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Transporting Hazardous Materials on Roadways

Without trucks products could not get to the neighborhood store. But traveling the roadways with the artichokes and widgets are shipments of hazardous cargo, like flammable liquids, biomedical waste, and radioactive materials. When a truck containing molasses overturns on a highway, the resulting cleanup can be sticky. When a truck containing dynamite overturns on a highway, the cleanup is very risky.

When personal injury occurs from a hazardous material spill, the injured person can seek recovery from the persons or companies responsible for the spill under the theory of strict liability. Courts have recognized that transporting hazardous materials, like gasoline, by truck on public highways involves a high degree of risk. It is a risk of great damage that cannot be eliminated by the use of reasonable care. Therefore, the owner and driver of a truck containing hazardous materials can be held liable for causing a person’s injuries simply because the activity of transporting hazardous materials is very risky.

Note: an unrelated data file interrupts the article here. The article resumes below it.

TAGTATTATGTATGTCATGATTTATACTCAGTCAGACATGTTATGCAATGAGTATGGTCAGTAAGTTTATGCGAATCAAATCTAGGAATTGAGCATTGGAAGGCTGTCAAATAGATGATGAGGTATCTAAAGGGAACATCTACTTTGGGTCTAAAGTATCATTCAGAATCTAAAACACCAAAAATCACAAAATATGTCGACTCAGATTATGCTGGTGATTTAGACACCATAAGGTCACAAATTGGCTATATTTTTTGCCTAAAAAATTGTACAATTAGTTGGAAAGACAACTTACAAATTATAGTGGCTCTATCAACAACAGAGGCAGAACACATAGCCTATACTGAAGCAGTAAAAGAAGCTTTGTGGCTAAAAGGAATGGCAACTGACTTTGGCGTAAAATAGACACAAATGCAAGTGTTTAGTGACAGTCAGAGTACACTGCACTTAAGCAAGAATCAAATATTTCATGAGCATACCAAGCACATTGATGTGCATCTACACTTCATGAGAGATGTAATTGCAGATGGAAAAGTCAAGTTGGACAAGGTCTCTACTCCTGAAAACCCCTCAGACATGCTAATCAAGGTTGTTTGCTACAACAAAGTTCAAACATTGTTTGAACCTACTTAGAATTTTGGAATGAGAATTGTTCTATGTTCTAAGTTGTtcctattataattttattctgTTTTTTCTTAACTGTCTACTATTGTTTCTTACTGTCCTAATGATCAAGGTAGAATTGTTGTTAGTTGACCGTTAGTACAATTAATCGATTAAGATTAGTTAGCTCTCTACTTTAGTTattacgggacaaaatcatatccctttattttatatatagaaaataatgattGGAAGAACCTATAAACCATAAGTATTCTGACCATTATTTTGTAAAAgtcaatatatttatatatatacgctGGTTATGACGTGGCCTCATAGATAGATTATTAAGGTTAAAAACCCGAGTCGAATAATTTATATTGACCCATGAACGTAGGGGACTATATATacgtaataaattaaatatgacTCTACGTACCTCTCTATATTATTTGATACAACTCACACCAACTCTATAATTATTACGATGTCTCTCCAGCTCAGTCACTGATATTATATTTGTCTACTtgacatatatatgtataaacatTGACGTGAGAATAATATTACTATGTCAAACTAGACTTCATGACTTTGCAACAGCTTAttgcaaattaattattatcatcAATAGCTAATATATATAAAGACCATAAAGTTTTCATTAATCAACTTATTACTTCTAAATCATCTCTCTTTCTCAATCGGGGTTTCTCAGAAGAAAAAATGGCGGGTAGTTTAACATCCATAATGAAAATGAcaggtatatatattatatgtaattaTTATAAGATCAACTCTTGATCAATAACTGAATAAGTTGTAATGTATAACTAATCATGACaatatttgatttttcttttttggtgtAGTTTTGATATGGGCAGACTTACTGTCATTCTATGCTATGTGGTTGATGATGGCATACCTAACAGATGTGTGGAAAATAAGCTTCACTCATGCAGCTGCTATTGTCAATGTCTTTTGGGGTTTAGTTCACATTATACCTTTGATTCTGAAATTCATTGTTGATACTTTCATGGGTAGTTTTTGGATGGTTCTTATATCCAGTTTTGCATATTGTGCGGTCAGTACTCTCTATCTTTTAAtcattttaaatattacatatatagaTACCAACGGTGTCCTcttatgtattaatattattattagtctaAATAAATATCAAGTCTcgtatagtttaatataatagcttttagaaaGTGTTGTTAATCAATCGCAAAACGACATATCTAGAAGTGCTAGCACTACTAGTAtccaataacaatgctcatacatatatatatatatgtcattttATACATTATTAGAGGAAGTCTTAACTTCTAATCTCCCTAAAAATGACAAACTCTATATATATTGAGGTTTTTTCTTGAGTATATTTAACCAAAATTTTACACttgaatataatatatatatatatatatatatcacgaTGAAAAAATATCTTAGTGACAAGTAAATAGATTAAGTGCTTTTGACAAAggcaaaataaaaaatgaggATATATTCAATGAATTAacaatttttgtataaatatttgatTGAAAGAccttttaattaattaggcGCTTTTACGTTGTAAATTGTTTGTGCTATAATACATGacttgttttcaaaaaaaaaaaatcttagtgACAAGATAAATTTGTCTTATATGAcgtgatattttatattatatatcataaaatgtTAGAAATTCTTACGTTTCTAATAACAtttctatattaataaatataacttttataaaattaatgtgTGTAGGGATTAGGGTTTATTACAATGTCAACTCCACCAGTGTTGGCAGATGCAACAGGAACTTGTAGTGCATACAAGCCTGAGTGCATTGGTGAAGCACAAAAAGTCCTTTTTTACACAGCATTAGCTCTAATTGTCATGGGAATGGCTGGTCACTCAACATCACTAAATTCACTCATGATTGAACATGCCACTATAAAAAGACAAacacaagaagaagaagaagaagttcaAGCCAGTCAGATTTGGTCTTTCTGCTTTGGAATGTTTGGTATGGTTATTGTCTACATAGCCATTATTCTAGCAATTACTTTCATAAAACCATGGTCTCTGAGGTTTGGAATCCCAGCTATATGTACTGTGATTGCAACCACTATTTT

There is an exception to strict liability for transporting hazardous materials known as the common carrier or public duty exception. The exception requires a showing of negligence on the part of the truck’s owner or driver if they are legally obligated to transport the hazardous materials.

If strict liability is not available in a jurisdiction, it becomes important in personal-injury litigation to understand what caused the hazardous material spill and whether the spill could have been prevented. For instance, if a truck loaded with dynamite collided with a car, the truck driver may not have been negligent at all in the collision or liable for the deaths that occurred because first responders failed to evacuate the area when a fire started. The first responders, however, could be liable for the deaths because they chose to fight the fire, which caused the fatal explosion.

Copyright 2011 LexisNexis, a division of Reed Elsevier Inc.

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